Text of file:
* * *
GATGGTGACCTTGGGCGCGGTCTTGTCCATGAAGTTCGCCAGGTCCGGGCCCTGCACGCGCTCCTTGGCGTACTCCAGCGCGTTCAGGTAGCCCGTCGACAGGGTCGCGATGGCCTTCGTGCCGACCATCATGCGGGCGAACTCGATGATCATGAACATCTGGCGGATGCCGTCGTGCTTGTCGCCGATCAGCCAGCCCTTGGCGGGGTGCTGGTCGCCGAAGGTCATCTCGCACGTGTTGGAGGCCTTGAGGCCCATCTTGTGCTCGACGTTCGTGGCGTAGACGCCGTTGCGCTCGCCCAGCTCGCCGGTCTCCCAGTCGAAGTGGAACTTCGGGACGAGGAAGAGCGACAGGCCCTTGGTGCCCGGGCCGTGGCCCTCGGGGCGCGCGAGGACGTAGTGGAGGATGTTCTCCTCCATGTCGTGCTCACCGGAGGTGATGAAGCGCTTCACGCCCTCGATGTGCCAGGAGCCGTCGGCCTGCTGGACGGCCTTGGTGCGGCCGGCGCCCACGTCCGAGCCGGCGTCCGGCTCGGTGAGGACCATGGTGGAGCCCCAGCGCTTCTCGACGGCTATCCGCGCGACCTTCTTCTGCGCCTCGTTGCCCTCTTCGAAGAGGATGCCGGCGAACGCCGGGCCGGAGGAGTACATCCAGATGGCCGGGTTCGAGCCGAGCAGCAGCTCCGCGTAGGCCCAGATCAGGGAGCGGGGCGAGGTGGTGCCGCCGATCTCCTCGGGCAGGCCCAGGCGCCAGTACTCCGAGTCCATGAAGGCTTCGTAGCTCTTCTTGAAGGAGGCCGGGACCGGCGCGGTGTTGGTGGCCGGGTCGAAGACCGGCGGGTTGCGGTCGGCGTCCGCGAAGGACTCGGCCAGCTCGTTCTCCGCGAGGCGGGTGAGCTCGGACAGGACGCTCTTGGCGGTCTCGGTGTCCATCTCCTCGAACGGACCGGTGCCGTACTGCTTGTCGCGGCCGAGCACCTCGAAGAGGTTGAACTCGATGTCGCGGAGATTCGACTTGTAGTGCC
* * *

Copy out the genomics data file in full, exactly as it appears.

GATGGTGACCTTGGGCGCGGTCTTGTCCATGAAGTTCGCCAGGTCCGGGCCCTGCACGCGCTCCTTGGCGTACTCCAGCGCGTTCAGGTAGCCCGTCGACAGGGTCGCGATGGCCTTCGTGCCGACCATCATGCGGGCGAACTCGATGATCATGAACATCTGGCGGATGCCGTCGTGCTTGTCGCCGATCAGCCAGCCCTTGGCGGGGTGCTGGTCGCCGAAGGTCATCTCGCACGTGTTGGAGGCCTTGAGGCCCATCTTGTGCTCGACGTTCGTGGCGTAGACGCCGTTGCGCTCGCCCAGCTCGCCGGTCTCCCAGTCGAAGTGGAACTTCGGGACGAGGAAGAGCGACAGGCCCTTGGTGCCCGGGCCGTGGCCCTCGGGGCGCGCGAGGACGTAGTGGAGGATGTTCTCCTCCATGTCGTGCTCACCGGAGGTGATGAAGCGCTTCACGCCCTCGATGTGCCAGGAGCCGTCGGCCTGCTGGACGGCCTTGGTGCGGCCGGCGCCCACGTCCGAGCCGGCGTCCGGCTCGGTGAGGACCATGGTGGAGCCCCAGCGCTTCTCGACGGCTATCCGCGCGACCTTCTTCTGCGCCTCGTTGCCCTCTTCGAAGAGGATGCCGGCGAACGCCGGGCCGGAGGAGTACATCCAGATGGCCGGGTTCGAGCCGAGCAGCAGCTCCGCGTAGGCCCAGATCAGGGAGCGGGGCGAGGTGGTGCCGCCGATCTCCTCGGGCAGGCCCAGGCGCCAGTACTCCGAGTCCATGAAGGCTTCGTAGCTCTTCTTGAAGGAGGCCGGGACCGGCGCGGTGTTGGTGGCCGGGTCGAAGACCGGCGGGTTGCGGTCGGCGTCCGCGAAGGACTCGGCCAGCTCGTTCTCCGCGAGGCGGGTGAGCTCGGACAGGACGCTCTTGGCGGTCTCGGTGTCCATCTCCTCGAACGGACCGGTGCCGTACTGCTTGTCGCGGCCGAGCACCTCGAAGAGGTTGAACTCGATGTCGCGGAGATTCGACTTGTAGTGCC